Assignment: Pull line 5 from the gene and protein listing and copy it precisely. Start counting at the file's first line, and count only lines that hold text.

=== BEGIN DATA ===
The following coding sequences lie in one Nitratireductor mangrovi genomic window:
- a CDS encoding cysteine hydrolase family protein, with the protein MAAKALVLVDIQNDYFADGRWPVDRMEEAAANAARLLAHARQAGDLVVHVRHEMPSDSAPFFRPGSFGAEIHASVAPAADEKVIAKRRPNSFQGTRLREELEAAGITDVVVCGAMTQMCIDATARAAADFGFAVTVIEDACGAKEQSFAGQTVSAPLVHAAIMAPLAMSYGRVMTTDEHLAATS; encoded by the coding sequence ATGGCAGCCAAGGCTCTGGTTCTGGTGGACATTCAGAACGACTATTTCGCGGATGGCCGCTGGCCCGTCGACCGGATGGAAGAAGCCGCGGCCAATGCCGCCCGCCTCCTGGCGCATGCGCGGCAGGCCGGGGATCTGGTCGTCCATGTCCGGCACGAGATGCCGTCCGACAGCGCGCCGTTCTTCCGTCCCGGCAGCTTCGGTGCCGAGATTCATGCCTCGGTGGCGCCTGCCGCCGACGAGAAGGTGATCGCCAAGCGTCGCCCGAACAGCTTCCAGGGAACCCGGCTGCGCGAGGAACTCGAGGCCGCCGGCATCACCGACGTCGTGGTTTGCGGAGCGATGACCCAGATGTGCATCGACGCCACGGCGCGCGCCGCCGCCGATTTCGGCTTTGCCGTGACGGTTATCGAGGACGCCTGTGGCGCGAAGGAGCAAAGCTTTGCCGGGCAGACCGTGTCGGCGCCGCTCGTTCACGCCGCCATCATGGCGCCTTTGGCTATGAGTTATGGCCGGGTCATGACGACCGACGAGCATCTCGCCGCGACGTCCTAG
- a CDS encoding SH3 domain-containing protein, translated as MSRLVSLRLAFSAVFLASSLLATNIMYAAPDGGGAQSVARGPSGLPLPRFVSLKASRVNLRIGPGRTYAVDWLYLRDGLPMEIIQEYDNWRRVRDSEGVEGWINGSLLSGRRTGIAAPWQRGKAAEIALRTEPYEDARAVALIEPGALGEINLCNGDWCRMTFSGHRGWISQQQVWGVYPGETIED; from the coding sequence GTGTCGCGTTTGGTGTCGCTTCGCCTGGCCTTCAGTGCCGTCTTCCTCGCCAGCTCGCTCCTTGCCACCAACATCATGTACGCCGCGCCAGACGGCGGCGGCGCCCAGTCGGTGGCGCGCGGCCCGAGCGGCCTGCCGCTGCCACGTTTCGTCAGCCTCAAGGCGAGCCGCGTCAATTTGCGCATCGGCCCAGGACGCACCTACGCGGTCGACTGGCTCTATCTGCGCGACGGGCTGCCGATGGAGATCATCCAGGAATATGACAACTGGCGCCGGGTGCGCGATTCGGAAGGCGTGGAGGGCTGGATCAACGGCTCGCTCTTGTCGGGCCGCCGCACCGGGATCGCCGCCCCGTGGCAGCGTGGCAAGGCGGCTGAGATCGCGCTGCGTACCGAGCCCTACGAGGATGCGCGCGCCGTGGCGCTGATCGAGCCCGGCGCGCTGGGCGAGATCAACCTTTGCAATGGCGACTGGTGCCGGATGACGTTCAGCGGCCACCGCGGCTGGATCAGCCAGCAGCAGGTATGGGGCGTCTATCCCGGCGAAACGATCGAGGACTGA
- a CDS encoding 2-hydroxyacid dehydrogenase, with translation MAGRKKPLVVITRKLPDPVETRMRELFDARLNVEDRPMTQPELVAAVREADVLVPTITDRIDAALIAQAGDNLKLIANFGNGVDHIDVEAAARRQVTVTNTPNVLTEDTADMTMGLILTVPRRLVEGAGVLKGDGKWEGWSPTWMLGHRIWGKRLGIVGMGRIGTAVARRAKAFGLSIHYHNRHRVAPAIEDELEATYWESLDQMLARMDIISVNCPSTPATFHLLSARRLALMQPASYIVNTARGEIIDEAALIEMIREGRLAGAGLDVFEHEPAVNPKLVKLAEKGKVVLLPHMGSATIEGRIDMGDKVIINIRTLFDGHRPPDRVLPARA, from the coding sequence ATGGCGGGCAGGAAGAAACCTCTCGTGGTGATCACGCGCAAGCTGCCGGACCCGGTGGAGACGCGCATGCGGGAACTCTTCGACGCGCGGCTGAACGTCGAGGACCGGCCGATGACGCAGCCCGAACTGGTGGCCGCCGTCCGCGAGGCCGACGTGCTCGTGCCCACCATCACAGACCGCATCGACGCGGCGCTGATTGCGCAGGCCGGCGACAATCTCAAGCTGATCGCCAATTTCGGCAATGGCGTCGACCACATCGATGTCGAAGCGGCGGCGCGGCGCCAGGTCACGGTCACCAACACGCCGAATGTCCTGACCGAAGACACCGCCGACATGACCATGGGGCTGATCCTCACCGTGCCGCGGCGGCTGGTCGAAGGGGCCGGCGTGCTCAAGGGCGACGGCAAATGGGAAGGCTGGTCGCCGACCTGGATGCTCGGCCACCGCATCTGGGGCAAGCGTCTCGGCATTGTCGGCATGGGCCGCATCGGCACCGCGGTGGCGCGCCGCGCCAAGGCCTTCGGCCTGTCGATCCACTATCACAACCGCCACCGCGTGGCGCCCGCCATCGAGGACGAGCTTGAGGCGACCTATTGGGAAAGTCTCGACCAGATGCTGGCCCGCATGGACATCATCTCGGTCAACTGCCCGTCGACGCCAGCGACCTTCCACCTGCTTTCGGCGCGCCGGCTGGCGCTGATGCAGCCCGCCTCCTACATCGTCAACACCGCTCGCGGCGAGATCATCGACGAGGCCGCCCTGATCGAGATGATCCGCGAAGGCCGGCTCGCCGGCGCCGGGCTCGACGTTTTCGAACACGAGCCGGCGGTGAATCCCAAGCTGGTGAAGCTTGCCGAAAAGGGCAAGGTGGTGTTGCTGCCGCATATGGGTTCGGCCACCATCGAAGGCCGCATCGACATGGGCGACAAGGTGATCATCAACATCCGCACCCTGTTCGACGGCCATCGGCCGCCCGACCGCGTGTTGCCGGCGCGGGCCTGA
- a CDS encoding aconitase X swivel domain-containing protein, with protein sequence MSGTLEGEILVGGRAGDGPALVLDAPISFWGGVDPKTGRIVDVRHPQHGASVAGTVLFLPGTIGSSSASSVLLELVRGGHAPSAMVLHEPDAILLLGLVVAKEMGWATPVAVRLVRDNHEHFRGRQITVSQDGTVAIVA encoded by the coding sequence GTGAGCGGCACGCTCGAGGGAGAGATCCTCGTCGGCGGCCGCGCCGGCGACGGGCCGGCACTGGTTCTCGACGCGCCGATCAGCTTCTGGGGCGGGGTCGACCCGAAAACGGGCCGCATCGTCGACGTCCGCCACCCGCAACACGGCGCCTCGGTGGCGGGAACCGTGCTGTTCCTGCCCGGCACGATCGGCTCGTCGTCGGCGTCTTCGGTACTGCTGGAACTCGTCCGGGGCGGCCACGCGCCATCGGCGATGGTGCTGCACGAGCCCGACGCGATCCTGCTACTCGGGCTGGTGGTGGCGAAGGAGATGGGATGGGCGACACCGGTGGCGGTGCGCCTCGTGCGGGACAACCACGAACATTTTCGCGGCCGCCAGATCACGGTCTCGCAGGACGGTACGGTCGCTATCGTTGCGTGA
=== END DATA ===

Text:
- a CDS encoding aconitase X swivel domain-containing protein, with protein sequence MSGTLEGEILVGGRAGDGPALVLDAPISFWGGVDPKTGRIVDVRHPQHGASVAGTVLFLPGTIGSSSASSVLLELVRGGHAPSAMVLHEPDAILLLGLVVAKEMGWATPVAVRLVRDNHEHFRGRQITVSQDGTVAIVA encoded by the coding sequence GTGAGCGGCACGCTCGAGGGAGAGATCCTCGTCGGCGGCCGCGCCGGCGACGGGCCGGCACTGGTTCTCGACGCGCCGATCAGCTTCTGGGGCGGGGTCGACCCGAAAACGGGCCGCATCGTCGACGTCCGCCACCCGCAACACGGCGCCTCGGTGGCGGGAACCGTGCTGTTCCTGCCCGGCACGATCGGCTCGTCGTCGGCGTCTTCGGTACTGCTGGAACTCGTCCGGGGCGGCCACGCGCCATCGGCGATGGTGCTGCACGAGCCCGACGCGATCCTGCTACTCGGGCTGGTGGTGGCGAAGGAGATGGGATGGGCGACACCGGTGGCGGTGCGCCTCGTGCGGGACAACCACGAACATTTTCGCGGCCGCCAGATCACGGTCTCGCAGGACGGTACGGTCGCTATCGTTGCGTGA